intensity of electric field E at a point p1near the sheet, distant r in front of the sheet. To evaluate the field at p1 we choose another point p2 on the other side

of sheet such that p1and p2are equidistant from the infinite sheet of charge Now we draw a small closed Gaussian cylinder with its circular ends parallel to

the sheet and passes through the points p1and p2.suppose the flat ends of p1and P2have equal area dS.The cylinder together with flat ends from a closed

surface such that the gausss law can be applied.

By symmetry,the magnitude of electric field E at all the points of infinite plane sheet of charge on either sides end caps is same and along the outward

drawn normal,for positively charged sheet.

Therefore, the electric flux through each cap is

1=E.dS=EdS cos 00=EdS

At the points on the curved surface,the field vector E and area vector dS make an angle of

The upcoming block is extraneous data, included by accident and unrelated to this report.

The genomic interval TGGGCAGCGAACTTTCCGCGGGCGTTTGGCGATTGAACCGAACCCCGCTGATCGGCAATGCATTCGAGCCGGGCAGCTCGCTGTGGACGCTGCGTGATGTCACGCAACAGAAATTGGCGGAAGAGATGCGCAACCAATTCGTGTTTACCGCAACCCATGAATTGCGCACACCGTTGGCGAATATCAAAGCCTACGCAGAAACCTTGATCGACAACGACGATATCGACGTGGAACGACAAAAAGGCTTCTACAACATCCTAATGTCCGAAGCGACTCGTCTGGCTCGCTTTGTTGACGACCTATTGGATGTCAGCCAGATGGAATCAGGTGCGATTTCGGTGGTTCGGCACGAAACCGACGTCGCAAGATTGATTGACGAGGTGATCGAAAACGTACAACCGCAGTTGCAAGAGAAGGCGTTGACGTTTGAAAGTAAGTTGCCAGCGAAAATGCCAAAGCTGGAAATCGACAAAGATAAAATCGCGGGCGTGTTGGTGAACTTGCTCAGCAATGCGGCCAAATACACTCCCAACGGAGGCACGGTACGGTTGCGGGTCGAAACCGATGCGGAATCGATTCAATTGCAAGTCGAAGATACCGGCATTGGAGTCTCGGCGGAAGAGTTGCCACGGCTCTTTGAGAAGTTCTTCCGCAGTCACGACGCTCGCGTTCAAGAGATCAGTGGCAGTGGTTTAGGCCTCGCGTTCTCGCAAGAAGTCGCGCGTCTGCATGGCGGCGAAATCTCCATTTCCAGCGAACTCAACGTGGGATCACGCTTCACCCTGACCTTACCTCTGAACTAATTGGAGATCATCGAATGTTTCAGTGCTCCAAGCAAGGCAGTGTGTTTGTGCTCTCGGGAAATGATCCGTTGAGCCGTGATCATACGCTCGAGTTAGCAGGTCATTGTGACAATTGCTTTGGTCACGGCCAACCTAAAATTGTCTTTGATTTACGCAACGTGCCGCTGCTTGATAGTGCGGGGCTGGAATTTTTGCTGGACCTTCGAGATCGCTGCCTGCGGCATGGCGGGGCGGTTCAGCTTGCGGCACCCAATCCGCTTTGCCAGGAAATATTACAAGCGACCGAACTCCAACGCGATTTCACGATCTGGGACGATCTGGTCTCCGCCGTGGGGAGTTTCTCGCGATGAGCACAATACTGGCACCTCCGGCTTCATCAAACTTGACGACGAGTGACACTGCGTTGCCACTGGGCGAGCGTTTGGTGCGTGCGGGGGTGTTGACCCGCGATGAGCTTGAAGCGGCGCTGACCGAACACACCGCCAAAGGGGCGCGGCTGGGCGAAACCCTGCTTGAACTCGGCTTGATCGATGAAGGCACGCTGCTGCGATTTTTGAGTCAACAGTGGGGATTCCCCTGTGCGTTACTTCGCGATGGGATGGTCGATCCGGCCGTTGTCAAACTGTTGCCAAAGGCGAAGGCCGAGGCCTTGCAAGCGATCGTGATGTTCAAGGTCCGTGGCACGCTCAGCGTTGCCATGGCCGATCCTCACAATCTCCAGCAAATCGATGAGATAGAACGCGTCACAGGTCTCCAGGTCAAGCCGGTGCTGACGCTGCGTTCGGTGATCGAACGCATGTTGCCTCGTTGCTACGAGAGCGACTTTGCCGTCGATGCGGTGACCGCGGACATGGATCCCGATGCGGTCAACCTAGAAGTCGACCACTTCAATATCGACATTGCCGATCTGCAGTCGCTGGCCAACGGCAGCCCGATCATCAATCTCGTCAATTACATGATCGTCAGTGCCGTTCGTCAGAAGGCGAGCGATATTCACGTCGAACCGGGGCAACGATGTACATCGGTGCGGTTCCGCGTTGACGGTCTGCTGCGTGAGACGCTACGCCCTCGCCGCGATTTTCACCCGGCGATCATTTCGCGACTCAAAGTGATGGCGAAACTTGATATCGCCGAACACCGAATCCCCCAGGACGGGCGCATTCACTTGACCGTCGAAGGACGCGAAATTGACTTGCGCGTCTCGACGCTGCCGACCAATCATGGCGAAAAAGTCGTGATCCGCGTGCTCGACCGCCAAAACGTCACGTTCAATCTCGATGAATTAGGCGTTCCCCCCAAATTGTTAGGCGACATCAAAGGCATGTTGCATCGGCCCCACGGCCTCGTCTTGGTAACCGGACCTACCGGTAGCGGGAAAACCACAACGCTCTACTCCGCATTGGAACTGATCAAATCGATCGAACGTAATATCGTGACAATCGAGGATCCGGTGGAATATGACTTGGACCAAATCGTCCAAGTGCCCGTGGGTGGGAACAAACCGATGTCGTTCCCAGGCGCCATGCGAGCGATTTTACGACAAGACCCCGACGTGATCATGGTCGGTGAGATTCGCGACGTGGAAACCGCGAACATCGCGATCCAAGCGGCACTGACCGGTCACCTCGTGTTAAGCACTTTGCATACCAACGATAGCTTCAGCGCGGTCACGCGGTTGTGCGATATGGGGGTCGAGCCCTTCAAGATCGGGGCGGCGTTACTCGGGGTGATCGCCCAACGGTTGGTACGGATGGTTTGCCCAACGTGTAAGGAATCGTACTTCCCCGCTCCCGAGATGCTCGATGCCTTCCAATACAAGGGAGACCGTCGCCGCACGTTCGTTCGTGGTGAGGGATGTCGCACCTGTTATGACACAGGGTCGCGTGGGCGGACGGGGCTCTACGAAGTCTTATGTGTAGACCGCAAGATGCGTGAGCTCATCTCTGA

900 with each other.

So, 2=E.dS=EdS cos 900=0

Therefore,cylindrical surface does not contribute to the flux.

Hence, the total flux through the closed surface is

=1+1+ 2 (there are two end caps)

Or =EdS+EdS+0=2EdS (1)

Now according to Gausss law for electrostatics

=q/0 (2)

Comparing equations (1) and (2),we get

2EdS=q/0

Or E=q/20dS (3)

The area of sheet enclosed in the Gaussian cylinder is also dS. Therefore,the charge contained in the

cylinder,q=dS (=q/dS)

Substituting this value of q in equation (3),we get

E=dS/20dS

Or E=/20

This is the relation for electric filed due to an infinite plane sheet of charge.

Thus, the field is uniform and does not depend on the distance from the plane sheet of charge.

Ans 6(b)- It is important to study what happens while a capacitor is charging and discharging. It is the ability to control and predict the rate at which a